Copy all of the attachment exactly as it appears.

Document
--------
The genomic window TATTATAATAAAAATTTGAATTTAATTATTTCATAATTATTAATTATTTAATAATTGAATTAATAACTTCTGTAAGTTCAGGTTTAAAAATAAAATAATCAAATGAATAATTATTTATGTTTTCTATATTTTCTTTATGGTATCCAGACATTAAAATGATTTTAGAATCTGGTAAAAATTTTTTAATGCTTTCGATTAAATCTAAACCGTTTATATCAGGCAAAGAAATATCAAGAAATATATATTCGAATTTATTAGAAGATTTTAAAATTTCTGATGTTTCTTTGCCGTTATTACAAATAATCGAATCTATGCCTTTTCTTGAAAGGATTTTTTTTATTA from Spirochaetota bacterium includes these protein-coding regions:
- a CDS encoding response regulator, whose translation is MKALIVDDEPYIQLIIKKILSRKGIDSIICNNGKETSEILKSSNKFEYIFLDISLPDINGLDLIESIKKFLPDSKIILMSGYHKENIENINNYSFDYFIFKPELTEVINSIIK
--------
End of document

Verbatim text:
The genomic window TATTATAATAAAAATTTGAATTTAATTATTTCATAATTATTAATTATTTAATAATTGAATTAATAACTTCTGTAAGTTCAGGTTTAAAAATAAAATAATCAAATGAATAATTATTTATGTTTTCTATATTTTCTTTATGGTATCCAGACATTAAAATGATTTTAGAATCTGGTAAAAATTTTTTAATGCTTTCGATTAAATCTAAACCGTTTATATCAGGCAAAGAAATATCAAGAAATATATATTCGAATTTATTAGAAGATTTTAAAATTTCTGATGTTTCTTTGCCGTTATTACAAATAATCGAATCTATGCCTTTTCTTGAAAGGATTTTTTTTATTA from Spirochaetota bacterium includes these protein-coding regions:
- a CDS encoding response regulator, whose translation is MKALIVDDEPYIQLIIKKILSRKGIDSIICNNGKETSEILKSSNKFEYIFLDISLPDINGLDLIESIKKFLPDSKIILMSGYHKENIENINNYSFDYFIFKPELTEVINSIIK